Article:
Both the 100mm Macro lenses have USM focus drive systems, which make for faster, accurate auto focus. Not as fast as many non-macro lenses... but that's to be expected. A macro lens has to move it's focus group a long, long way to go all the way from infinity to 1:1 magnification. And most macro lenses use "long throw" focus mechanisms, which emphasizes accuracy over speed... That's necessary because of the very shallow depth of field that's often the case when shooting macro. Plus, both the Canon 100mm Macro lenses have Focus Limiters, which are used to limit the lens to work within one part of it's focus range, also helping to speed up focus. You may not want to use these lenses for sports/action photography, but both the 100mm Macros are fine for many non-macro purposes.
The difference between the two Canon 100mm Macros is the 100L adds Image Stabilization. It also has a slightly more sophisticated Focus Limiter (3 "zones", compared to 2). Otherwise, the two give pretty equal image quality and performance. Personally I don't need IS for macro shooting (tho I use it and love it on longer telephotos), so I have stuck with the 100/2.8 USM Macro and not spent the extra for the 100L IS. The 100L includes a lens hood, like most L-series lenses. The 100/2.8 USM's hood is sold separately (...and is huge! But I still recommend it.)
There are also two Tamron 90mm, a Tokina 100mm, and a Sigma 105mm macro lenses to consider. They are all very good lenses, foo. But, frankly, none of them have all the features found in the Canon 100mm Macros. For example, AFAIK, none of the third party lenses can be fitted with a tripod mounting ring, which is something I find very important and helpful for macro shooting.
If you want more than 1:1 magnification with your 60mm lens (or either of the 100mm).... I'd recommend you simply get some Macro Extension Tubes and use those. I use three of the Canon (two 12mm and one 25mm) and a Kenko set (12mm, 20mm and 36mm).
Have fun shopping!
01-07-2014 01:23 PM
I think we need to understand what situations you have where the EF-S 60mm f/2.8 USM Macro is not meeting your needs.
As Scotty and Alan already pointed out, the MP-E 65mm is a special purposes lens designed for extreme macro only -- and cannot be used as a non-macro lens.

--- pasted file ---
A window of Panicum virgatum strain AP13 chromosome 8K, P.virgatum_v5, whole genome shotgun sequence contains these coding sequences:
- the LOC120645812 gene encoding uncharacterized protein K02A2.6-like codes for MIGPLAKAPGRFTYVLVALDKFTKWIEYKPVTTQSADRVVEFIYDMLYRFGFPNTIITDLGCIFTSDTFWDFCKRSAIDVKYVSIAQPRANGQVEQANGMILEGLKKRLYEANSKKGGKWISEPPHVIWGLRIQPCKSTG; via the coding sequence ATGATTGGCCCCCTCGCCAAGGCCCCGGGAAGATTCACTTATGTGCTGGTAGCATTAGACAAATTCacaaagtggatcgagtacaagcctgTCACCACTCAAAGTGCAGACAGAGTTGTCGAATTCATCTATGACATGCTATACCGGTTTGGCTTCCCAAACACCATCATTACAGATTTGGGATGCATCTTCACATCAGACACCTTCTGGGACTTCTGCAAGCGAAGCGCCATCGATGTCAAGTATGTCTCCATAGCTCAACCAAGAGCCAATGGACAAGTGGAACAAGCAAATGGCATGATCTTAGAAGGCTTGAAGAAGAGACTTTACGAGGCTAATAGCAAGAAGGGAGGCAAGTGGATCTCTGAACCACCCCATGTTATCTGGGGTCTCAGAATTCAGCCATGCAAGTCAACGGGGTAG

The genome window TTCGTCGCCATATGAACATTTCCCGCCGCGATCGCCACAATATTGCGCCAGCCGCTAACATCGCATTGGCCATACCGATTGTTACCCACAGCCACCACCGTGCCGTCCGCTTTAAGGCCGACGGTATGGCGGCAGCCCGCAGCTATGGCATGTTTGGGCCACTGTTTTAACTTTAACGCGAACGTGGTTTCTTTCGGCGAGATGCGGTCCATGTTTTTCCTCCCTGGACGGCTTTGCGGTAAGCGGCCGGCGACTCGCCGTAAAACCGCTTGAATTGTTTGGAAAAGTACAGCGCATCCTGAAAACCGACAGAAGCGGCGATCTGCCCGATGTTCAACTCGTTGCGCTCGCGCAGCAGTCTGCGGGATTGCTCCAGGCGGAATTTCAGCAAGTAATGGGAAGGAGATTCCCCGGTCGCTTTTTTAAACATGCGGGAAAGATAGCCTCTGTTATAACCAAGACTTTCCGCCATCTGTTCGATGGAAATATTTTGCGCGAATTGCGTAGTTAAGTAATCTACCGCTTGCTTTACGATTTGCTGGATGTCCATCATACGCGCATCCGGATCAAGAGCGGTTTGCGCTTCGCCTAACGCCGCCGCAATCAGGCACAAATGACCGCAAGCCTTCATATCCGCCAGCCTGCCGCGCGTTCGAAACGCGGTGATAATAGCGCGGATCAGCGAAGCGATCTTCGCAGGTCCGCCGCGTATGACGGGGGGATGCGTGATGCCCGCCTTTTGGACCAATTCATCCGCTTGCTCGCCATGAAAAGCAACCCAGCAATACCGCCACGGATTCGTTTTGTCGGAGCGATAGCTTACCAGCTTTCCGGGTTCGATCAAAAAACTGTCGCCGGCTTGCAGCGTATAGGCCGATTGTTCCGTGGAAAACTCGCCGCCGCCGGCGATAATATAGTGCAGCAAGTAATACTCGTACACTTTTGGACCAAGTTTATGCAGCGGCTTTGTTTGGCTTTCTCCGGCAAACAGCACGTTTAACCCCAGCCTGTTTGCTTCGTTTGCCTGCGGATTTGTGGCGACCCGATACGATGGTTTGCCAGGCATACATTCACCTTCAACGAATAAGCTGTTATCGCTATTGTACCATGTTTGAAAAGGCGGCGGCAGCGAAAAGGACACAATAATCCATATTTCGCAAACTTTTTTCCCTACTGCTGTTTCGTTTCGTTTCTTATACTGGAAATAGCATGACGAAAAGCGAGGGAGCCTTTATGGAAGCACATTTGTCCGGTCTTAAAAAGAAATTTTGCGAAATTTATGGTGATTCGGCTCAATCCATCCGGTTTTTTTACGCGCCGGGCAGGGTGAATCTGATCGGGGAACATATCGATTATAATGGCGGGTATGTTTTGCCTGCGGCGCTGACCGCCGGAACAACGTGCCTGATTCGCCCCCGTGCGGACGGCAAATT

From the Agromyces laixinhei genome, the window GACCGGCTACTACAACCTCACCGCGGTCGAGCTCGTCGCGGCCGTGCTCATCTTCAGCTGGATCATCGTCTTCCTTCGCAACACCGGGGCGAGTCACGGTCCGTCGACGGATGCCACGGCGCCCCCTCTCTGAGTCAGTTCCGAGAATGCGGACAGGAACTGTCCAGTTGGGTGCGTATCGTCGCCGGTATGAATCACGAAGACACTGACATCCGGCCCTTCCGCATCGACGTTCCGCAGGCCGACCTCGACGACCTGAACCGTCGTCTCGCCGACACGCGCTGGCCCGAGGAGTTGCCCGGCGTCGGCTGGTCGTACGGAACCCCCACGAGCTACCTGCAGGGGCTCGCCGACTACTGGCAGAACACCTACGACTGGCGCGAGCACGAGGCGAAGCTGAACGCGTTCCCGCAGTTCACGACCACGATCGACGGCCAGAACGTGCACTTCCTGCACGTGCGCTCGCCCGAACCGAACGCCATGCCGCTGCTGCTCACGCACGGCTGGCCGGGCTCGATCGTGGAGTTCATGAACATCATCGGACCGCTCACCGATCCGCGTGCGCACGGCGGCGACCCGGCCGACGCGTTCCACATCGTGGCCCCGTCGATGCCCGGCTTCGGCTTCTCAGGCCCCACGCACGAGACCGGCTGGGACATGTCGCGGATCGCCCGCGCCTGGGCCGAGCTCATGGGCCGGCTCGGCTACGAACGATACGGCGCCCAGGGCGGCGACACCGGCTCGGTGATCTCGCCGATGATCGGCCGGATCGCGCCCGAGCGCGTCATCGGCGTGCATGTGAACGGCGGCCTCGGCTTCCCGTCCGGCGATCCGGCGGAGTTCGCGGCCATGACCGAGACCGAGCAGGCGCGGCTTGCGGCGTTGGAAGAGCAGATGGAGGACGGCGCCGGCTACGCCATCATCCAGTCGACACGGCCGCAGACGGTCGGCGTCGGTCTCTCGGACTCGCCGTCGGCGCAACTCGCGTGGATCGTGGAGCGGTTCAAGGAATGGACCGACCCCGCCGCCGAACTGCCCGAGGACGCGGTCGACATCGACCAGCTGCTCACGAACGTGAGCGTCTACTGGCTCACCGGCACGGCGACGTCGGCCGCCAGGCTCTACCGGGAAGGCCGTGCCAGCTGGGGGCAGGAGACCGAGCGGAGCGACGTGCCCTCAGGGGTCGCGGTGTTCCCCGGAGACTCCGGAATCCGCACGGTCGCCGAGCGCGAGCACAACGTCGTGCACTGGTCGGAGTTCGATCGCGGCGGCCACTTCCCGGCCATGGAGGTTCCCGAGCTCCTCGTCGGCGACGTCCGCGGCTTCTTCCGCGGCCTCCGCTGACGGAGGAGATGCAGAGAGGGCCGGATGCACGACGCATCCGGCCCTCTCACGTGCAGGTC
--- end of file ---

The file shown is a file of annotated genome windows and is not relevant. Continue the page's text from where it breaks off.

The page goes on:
Your 60mm can be used as a normal 60mm lens... but has the ability to focus closely enough that it can produce a 1:1 scale image.
1:1 scale means that the size of the image projected on the camera SENSOR is the same size as the subject in real life. I use the example of a penny. A penny has a diameter of about 19mm. The dimensions of your camera sensors (on both the T3i and 60D) are roughly 15 x 22mm. This means that that the sensor is wide enough (22mm) to fit the diameter of the penny (19mm) on the sensor. BUT... it is not tall enough (15mm) to fit the penny in that direction (at the 1:1 scale) so the image will be slightly cropped at the top and bottom.
On the MP-E 65mm... that's the SMALLEST that the penny can be... and it can zoom in to make the penny 5x larger.
Another factor to consider is that at these distance, the depth of field becomes extremely thin even when using high f-stops. If you focus the camera while hand-holding the shot, and then you BARELY MOVE (perhaps the camera moves just a millimeter or two), that's enough to completely lose the focus and you end up with a soft image. A tripod is pretty much a requirement. You may also want to learn about "focus stacking" (but that's another subject).
All other Canon macro lenses (other than the MP-E 65mm) can be focused all the way out to infinity -- so in that respect they can be used like a normal lens.
The longer focal lengths allow you to be farther away when you focus your subject. This can have the advantage of not scarring away tiny creatures that are shy. But also when the camera (and frankly you) are very close to a subject, you and the camera may be blocking some light. It's sometimes easier to "light" your subject if you can get a bit of breathing room.
01-07-2014 03:11 PM
In addition to the rather verbose posts above the real joy in photography is the very specialized lenses and equipment.
These can be the most fun and rewarding of all. I currently have lenses from 8mm to 600mm. Some sit for long periods of time between uses but if you are really into the wonderful world of photography they are all worth it.